Resveratrol protects against pulmonary arterial hypertension in rats. - GreenMedInfo Summary
Resveratrol Protects Against Pulmonary Arterial Hypertension in Rats via Activation of Silent Information Regulator 1.
Cell Physiol Biochem. 2017 May 11 ;42(1):55-67. Epub 2017 May 11. PMID: 28494457
BACKGROUND/OBJECTIVES: The polyphenol resveratrol (Rev) has been found to exhibit various beneficial effects including prevention of pulmonary arterial hypertension (PAH). The present study was designed to investigate the action and potential mechanism of Rev on PAH, focusing on the role of SIRT1 (Silent Information Regulator 1) in apoptosis of pulmonary artery smooth muscle cells (PASMCs).
METHODS: PAH rats were established by exposure to hypoxia for 21 days. Rev and SRT1720 (a selective SIRT1 activator) were used to reverse PAH by gavaging rats. PASMCs were confronted with hypoxia for 24 h or 48 h and were then treated with Rev or SRT1720 in vitro. Western blot was performed to detect the protein expression of SIRT1. CCK-8 and scratch wound experiments were carried out to verify cell proliferation. In addition, the TUNEL positive assay and flow cytometry assay were used to measure PASMC apoptosis. Mitochondrial permeability transition (mPT) was identified by confocal microscopy. Right ventricular systolic pressure (RVSP) was determined with a Gould pressure transducer, and right ventricular hypertrophy (RVH) was determined by weighing the cardiac muscle.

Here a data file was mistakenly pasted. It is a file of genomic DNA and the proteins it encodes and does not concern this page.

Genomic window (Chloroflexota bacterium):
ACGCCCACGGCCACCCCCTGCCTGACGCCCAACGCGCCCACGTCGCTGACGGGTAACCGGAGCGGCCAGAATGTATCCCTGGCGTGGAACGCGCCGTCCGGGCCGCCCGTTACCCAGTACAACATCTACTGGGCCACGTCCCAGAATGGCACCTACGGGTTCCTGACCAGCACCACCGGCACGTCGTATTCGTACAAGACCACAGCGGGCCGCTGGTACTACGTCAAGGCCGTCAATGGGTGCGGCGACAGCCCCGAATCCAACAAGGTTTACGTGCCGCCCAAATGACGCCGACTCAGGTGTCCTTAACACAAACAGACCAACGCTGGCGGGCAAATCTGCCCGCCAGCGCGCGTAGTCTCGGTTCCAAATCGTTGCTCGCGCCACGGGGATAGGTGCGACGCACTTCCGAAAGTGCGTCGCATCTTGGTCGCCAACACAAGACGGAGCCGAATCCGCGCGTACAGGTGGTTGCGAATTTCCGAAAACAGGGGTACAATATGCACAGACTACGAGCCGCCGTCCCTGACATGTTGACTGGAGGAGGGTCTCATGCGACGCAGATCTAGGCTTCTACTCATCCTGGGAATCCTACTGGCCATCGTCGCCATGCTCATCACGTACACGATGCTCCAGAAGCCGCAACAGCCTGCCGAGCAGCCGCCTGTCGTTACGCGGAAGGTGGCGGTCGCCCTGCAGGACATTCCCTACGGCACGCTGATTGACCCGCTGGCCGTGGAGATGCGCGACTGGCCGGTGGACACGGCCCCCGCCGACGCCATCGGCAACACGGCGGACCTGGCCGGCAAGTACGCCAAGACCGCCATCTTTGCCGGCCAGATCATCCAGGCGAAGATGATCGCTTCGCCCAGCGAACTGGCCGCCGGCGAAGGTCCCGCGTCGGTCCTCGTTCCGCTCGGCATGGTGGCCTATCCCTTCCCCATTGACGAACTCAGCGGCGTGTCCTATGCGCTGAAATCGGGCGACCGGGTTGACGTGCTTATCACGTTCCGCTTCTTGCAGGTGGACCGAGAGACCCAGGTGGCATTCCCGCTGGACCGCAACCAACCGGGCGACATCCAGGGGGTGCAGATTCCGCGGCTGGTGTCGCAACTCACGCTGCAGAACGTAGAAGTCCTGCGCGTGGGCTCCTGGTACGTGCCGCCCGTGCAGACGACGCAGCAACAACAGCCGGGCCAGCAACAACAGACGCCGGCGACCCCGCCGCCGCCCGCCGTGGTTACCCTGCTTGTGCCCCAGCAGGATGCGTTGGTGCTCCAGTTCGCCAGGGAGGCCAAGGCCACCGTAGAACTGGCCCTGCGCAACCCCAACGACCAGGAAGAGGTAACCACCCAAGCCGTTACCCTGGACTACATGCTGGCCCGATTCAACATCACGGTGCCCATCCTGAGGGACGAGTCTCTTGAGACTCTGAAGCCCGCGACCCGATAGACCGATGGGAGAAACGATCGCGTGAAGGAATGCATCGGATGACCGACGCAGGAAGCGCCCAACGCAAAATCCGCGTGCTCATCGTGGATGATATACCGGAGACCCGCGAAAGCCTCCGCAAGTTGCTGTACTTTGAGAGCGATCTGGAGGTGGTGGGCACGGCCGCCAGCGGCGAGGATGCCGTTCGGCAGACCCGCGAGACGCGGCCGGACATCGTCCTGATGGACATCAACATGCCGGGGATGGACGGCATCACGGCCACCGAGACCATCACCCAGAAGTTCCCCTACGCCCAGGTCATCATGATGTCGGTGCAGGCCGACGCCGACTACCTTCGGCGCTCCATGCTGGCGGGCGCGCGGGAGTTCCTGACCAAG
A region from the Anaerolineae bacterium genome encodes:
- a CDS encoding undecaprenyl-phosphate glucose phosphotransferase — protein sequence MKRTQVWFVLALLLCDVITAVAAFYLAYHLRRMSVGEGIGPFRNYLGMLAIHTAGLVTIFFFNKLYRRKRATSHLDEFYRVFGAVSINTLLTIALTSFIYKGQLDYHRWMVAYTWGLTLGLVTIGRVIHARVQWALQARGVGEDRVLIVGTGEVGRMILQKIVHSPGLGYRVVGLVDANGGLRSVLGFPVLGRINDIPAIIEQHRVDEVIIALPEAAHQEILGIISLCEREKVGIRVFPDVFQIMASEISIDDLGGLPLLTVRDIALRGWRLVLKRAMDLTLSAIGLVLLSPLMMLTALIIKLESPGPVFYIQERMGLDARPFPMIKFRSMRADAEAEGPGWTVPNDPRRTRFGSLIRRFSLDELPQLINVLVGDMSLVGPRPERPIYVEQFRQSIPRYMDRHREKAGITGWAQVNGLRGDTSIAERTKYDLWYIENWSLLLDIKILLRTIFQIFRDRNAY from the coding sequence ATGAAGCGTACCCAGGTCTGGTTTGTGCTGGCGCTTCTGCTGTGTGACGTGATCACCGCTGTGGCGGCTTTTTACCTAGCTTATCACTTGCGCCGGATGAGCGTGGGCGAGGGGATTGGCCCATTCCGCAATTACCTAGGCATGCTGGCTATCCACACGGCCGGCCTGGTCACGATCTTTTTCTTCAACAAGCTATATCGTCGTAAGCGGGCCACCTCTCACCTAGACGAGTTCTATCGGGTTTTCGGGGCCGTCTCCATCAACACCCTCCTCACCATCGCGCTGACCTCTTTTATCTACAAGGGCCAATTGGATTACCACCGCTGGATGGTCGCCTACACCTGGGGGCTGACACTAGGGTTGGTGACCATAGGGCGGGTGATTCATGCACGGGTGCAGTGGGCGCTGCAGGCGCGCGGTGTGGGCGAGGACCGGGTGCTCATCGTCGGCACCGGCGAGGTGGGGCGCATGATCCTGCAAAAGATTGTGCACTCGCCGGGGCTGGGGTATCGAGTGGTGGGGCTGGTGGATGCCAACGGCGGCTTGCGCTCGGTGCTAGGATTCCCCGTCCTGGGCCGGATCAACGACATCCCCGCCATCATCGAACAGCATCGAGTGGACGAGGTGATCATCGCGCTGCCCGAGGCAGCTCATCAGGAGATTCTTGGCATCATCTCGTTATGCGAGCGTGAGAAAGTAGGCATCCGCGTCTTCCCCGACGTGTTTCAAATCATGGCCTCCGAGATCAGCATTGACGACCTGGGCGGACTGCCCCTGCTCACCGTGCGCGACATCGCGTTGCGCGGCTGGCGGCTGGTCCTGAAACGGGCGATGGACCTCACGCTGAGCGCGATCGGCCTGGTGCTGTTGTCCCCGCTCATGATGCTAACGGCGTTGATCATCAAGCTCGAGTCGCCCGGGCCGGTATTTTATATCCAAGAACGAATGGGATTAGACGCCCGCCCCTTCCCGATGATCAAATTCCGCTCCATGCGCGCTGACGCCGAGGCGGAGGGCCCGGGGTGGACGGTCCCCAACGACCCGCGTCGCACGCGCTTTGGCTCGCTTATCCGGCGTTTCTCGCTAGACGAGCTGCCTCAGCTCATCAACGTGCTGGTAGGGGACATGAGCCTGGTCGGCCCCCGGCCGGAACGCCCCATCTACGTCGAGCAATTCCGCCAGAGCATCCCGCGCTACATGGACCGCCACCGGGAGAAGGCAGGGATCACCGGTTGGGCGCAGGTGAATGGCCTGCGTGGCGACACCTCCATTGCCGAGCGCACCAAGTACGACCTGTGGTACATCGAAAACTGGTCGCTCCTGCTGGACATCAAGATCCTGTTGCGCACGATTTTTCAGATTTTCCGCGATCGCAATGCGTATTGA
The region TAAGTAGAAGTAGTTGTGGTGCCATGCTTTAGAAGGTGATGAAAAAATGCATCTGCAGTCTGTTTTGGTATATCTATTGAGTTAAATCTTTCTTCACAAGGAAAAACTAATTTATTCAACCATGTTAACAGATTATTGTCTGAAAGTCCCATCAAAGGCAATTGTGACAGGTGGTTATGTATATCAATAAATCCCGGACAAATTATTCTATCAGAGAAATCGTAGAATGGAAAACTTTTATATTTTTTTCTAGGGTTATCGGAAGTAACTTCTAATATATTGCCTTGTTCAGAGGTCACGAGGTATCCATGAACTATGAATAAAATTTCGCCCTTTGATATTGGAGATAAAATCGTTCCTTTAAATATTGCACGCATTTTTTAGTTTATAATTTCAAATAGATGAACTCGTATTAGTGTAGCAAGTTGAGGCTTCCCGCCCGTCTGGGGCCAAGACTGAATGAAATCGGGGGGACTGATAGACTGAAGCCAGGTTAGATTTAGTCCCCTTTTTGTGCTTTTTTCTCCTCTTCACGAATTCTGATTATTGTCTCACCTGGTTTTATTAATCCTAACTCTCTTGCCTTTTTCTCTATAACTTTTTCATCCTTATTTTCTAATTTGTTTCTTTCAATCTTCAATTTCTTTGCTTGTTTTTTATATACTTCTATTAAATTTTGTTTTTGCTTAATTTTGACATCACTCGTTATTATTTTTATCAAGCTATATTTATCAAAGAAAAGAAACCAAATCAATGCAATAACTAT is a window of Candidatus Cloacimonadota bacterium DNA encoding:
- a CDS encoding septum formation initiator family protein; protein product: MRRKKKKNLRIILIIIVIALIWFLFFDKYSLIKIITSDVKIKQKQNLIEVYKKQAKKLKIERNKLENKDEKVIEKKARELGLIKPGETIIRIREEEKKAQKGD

RESULTS: We demonstrated that Rev could reverse the remodelling of the pulmonary vasculature, thus contributing to alleviating the severity of PAH. Down-regulation of SIRT1 was observed in PAH, but administration of Rev had no obvious effect on the protein expression of SIRT1. In addition, Rev could induce mitochondrial swelling and nuclear pyknosis, leading to small, dense, and dysmorphic mitochondria in rats exposed to hypoxia alone. Rev treatment inhibited PASMC proliferation in a dose-dependent manner in vitro. Incubation with SRT1720, a specific activator of SIRT1, significantly retarded PASMC proliferation and promoted PASMC apoptosis in vitro. The mechanism could be associated with inducing mPT damage in PASMCs. Rev and SRT1720 treatment mitigated RVSP and reduced RVH.
CONCLUSION: Rev produced a beneficial effect partially by enhancing the activation of SIRT1, thus improving RVSP and reducing RVH. SIRT1 activation increased PASMC apoptosis by inducing mPT dysfunction, which might be a novel future strategy for the treatment of PAH.